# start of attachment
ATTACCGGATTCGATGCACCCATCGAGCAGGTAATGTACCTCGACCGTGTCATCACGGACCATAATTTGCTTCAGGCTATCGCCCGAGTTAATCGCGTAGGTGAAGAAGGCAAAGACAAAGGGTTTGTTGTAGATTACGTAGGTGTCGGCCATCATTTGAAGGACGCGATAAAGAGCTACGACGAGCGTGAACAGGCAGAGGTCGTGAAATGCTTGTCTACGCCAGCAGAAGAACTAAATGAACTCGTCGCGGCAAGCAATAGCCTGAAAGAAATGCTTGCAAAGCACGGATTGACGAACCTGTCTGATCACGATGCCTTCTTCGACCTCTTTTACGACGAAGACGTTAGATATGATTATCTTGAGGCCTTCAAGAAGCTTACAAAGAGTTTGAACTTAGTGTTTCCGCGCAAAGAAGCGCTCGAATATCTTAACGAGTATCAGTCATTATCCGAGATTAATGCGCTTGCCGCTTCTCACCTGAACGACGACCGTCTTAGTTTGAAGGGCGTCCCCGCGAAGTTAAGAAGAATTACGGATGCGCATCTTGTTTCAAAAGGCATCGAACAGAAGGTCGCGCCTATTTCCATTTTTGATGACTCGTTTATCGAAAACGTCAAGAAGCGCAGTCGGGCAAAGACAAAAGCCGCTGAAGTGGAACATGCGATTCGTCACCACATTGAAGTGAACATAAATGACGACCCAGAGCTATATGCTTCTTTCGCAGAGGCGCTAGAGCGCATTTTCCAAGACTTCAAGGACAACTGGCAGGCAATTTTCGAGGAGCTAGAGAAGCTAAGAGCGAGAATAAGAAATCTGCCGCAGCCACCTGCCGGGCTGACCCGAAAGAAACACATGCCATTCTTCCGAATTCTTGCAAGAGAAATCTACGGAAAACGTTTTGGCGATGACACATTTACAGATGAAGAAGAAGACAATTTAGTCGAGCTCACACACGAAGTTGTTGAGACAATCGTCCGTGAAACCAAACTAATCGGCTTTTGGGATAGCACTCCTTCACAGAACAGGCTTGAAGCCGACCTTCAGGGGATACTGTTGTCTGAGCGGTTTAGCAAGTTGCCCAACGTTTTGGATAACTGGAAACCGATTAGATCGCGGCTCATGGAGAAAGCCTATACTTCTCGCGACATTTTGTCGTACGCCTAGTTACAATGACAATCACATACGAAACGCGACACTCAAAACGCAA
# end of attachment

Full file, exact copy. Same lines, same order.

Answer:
ATTACCGGATTCGATGCACCCATCGAGCAGGTAATGTACCTCGACCGTGTCATCACGGACCATAATTTGCTTCAGGCTATCGCCCGAGTTAATCGCGTAGGTGAAGAAGGCAAAGACAAAGGGTTTGTTGTAGATTACGTAGGTGTCGGCCATCATTTGAAGGACGCGATAAAGAGCTACGACGAGCGTGAACAGGCAGAGGTCGTGAAATGCTTGTCTACGCCAGCAGAAGAACTAAATGAACTCGTCGCGGCAAGCAATAGCCTGAAAGAAATGCTTGCAAAGCACGGATTGACGAACCTGTCTGATCACGATGCCTTCTTCGACCTCTTTTACGACGAAGACGTTAGATATGATTATCTTGAGGCCTTCAAGAAGCTTACAAAGAGTTTGAACTTAGTGTTTCCGCGCAAAGAAGCGCTCGAATATCTTAACGAGTATCAGTCATTATCCGAGATTAATGCGCTTGCCGCTTCTCACCTGAACGACGACCGTCTTAGTTTGAAGGGCGTCCCCGCGAAGTTAAGAAGAATTACGGATGCGCATCTTGTTTCAAAAGGCATCGAACAGAAGGTCGCGCCTATTTCCATTTTTGATGACTCGTTTATCGAAAACGTCAAGAAGCGCAGTCGGGCAAAGACAAAAGCCGCTGAAGTGGAACATGCGATTCGTCACCACATTGAAGTGAACATAAATGACGACCCAGAGCTATATGCTTCTTTCGCAGAGGCGCTAGAGCGCATTTTCCAAGACTTCAAGGACAACTGGCAGGCAATTTTCGAGGAGCTAGAGAAGCTAAGAGCGAGAATAAGAAATCTGCCGCAGCCACCTGCCGGGCTGACCCGAAAGAAACACATGCCATTCTTCCGAATTCTTGCAAGAGAAATCTACGGAAAACGTTTTGGCGATGACACATTTACAGATGAAGAAGAAGACAATTTAGTCGAGCTCACACACGAAGTTGTTGAGACAATCGTCCGTGAAACCAAACTAATCGGCTTTTGGGATAGCACTCCTTCACAGAACAGGCTTGAAGCCGACCTTCAGGGGATACTGTTGTCTGAGCGGTTTAGCAAGTTGCCCAACGTTTTGGATAACTGGAAACCGATTAGATCGCGGCTCATGGAGAAAGCCTATACTTCTCGCGACATTTTGTCGTACGCCTAGTTACAATGACAATCACATACGAAACGCGACACTCAAAACGCAA